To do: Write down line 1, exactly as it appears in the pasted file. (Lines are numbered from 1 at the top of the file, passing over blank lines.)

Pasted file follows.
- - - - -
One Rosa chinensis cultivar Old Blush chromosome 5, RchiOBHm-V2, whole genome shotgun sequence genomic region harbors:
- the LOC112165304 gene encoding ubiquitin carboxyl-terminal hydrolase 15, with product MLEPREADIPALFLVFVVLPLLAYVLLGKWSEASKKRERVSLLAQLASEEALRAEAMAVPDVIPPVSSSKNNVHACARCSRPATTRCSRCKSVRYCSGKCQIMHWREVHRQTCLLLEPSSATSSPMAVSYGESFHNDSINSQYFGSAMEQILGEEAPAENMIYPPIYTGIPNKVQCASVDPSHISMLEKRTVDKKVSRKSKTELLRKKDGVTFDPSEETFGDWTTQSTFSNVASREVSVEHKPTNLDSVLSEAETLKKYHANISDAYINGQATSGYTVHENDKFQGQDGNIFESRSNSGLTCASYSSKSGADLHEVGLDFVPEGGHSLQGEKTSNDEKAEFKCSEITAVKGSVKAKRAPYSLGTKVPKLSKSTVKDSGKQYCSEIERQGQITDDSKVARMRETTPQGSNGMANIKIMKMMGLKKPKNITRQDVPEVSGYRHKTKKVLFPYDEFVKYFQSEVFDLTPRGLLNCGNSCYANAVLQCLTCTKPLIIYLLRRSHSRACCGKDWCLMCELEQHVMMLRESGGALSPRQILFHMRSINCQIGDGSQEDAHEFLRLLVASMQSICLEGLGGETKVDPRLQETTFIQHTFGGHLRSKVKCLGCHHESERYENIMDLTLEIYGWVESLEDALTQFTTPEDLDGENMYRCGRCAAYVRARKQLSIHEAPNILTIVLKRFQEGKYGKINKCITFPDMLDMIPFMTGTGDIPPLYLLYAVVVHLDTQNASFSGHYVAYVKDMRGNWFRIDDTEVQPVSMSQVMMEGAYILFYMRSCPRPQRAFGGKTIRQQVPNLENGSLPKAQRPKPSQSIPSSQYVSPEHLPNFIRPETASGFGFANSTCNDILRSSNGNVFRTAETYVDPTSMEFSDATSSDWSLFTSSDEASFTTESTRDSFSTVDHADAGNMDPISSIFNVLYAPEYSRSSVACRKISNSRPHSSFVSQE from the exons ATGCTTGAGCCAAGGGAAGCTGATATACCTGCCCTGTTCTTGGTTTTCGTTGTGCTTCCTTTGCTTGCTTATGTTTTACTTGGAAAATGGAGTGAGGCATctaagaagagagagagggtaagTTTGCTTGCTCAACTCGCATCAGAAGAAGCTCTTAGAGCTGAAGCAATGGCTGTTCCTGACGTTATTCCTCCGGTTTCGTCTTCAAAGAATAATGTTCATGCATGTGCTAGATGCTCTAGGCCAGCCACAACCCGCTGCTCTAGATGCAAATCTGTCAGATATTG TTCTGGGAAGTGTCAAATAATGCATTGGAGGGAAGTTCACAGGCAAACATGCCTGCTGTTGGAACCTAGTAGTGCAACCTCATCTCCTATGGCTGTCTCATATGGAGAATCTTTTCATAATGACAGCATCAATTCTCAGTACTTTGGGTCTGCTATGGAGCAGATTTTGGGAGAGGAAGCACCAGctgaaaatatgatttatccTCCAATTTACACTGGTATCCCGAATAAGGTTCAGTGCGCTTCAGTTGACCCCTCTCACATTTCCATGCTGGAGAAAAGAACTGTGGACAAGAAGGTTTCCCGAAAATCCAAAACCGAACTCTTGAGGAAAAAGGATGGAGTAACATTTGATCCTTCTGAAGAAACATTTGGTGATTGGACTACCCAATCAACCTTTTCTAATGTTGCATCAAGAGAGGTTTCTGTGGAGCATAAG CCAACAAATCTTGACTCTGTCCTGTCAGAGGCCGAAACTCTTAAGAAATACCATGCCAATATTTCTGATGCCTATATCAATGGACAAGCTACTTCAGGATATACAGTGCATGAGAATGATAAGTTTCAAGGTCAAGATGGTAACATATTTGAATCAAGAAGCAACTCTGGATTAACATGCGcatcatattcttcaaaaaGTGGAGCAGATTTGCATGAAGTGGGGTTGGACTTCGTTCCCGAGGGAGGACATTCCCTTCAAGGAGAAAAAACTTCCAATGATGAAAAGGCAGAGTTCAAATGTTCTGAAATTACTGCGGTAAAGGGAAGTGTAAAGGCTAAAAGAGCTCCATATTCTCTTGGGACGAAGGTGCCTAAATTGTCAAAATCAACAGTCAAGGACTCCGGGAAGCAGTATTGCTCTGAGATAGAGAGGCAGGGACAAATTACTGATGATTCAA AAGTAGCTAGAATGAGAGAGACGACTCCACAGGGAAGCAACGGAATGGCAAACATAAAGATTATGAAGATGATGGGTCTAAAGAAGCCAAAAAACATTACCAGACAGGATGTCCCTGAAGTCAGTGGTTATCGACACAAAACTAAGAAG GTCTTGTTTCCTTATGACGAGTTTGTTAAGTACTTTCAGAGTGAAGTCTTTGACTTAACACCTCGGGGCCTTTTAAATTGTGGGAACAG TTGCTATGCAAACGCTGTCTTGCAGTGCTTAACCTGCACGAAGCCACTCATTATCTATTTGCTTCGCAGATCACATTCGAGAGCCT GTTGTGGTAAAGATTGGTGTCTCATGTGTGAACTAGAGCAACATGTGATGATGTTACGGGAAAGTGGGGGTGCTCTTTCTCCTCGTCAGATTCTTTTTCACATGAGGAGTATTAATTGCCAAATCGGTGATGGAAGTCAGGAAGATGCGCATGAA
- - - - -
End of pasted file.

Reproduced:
One Rosa chinensis cultivar Old Blush chromosome 5, RchiOBHm-V2, whole genome shotgun sequence genomic region harbors: